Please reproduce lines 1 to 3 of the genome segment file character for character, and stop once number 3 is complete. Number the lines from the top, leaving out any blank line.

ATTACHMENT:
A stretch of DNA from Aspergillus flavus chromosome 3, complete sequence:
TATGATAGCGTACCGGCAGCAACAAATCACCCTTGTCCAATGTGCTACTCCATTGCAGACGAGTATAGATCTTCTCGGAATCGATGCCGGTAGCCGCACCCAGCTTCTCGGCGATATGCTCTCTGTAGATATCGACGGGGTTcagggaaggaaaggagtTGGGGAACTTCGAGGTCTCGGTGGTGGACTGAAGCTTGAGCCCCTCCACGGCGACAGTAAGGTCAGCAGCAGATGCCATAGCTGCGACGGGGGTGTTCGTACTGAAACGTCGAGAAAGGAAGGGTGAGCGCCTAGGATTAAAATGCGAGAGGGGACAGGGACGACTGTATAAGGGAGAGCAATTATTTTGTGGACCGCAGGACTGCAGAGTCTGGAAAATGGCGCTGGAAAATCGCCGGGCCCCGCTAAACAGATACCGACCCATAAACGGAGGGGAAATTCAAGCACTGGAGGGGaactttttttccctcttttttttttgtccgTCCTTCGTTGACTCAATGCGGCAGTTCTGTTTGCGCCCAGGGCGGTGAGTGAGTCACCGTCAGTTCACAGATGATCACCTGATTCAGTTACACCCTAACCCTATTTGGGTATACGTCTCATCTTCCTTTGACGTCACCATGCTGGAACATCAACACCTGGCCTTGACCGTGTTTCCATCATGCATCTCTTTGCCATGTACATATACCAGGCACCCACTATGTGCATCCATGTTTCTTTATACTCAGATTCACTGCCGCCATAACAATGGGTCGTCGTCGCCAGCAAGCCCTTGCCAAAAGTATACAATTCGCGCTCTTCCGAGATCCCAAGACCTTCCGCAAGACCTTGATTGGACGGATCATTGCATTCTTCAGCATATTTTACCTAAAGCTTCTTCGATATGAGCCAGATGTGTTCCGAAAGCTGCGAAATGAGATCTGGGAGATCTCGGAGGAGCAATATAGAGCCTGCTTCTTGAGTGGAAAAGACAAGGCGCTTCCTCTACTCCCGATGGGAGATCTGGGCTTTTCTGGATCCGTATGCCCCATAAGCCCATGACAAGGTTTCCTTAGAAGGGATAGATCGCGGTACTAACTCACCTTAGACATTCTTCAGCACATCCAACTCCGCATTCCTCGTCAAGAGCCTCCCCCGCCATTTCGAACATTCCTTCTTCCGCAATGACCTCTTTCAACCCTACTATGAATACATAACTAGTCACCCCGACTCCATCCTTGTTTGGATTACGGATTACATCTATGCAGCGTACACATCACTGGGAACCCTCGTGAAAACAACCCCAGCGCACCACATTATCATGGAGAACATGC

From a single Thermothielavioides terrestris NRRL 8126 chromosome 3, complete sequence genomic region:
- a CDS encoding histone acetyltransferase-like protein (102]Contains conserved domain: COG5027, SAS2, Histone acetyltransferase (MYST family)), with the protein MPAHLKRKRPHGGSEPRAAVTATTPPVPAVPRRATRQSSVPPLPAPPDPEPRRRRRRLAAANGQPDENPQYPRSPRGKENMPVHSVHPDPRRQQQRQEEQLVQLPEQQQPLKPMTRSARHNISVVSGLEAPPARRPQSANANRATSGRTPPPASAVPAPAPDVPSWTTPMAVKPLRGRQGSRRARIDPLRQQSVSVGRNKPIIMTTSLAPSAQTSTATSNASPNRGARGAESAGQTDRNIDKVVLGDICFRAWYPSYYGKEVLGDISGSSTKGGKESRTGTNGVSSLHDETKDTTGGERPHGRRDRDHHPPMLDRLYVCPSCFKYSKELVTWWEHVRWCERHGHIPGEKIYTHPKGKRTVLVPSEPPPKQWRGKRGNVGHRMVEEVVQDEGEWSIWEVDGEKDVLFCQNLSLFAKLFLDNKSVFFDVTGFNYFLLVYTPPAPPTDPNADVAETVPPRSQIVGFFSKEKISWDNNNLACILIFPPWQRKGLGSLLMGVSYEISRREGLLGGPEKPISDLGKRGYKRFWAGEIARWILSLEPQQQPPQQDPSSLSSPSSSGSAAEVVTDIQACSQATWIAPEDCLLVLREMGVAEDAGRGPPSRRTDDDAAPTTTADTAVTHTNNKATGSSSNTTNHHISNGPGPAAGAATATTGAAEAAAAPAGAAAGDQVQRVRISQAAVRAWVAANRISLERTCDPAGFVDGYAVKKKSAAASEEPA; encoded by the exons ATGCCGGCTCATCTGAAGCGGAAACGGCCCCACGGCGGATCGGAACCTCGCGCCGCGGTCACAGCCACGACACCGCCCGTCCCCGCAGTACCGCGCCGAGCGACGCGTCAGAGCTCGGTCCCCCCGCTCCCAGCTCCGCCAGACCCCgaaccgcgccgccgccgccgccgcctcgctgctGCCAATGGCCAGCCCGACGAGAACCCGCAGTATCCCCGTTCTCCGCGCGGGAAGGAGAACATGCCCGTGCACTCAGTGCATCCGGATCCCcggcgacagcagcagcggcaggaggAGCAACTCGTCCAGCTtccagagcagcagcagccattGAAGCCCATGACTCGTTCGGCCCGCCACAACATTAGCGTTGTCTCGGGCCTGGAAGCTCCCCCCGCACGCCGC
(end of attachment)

A stretch of DNA from Aspergillus flavus chromosome 3, complete sequence:
TATGATAGCGTACCGGCAGCAACAAATCACCCTTGTCCAATGTGCTACTCCATTGCAGACGAGTATAGATCTTCTCGGAATCGATGCCGGTAGCCGCACCCAGCTTCTCGGCGATATGCTCTCTGTAGATATCGACGGGGTTcagggaaggaaaggagtTGGGGAACTTCGAGGTCTCGGTGGTGGACTGAAGCTTGAGCCCCTCCACGGCGACAGTAAGGTCAGCAGCAGATGCCATAGCTGCGACGGGGGTGTTCGTACTGAAACGTCGAGAAAGGAAGGGTGAGCGCCTAGGATTAAAATGCGAGAGGGGACAGGGACGACTGTATAAGGGAGAGCAATTATTTTGTGGACCGCAGGACTGCAGAGTCTGGAAAATGGCGCTGGAAAATCGCCGGGCCCCGCTAAACAGATACCGACCCATAAACGGAGGGGAAATTCAAGCACTGGAGGGGaactttttttccctcttttttttttgtccgTCCTTCGTTGACTCAATGCGGCAGTTCTGTTTGCGCCCAGGGCGGTGAGTGAGTCACCGTCAGTTCACAGATGATCACCTGATTCAGTTACACCCTAACCCTATTTGGGTATACGTCTCATCTTCCTTTGACGTCACCATGCTGGAACATCAACACCTGGCCTTGACCGTGTTTCCATCATGCATCTCTTTGCCATGTACATATACCAGGCACCCACTATGTGCATCCATGTTTCTTTATACTCAGATTCACTGCCGCCATAACAATGGGTCGTCGTCGCCAGCAAGCCCTTGCCAAAAGTATACAATTCGCGCTCTTCCGAGATCCCAAGACCTTCCGCAAGACCTTGATTGGACGGATCATTGCATTCTTCAGCATATTTTACCTAAAGCTTCTTCGATATGAGCCAGATGTGTTCCGAAAGCTGCGAAATGAGATCTGGGAGATCTCGGAGGAGCAATATAGAGCCTGCTTCTTGAGTGGAAAAGACAAGGCGCTTCCTCTACTCCCGATGGGAGATCTGGGCTTTTCTGGATCCGTATGCCCCATAAGCCCATGACAAGGTTTCCTTAGAAGGGATAGATCGCGGTACTAACTCACCTTAGACATTCTTCAGCACATCCAACTCCGCATTCCTCGTCAAGAGCCTCCCCCGCCATTTCGAACATTCCTTCTTCCGCAATGACCTCTTTCAACCCTACTATGAATACATAACTAGTCACCCCGACTCCATCCTTGTTTGGATTACGGATTACATCTATGCAGCGTACACATCACTGGGAACCCTCGTGAAAACAACCCCAGCGCACCACATTATCATGGAGAACATGC

From a single Thermothielavioides terrestris NRRL 8126 chromosome 3, complete sequence genomic region: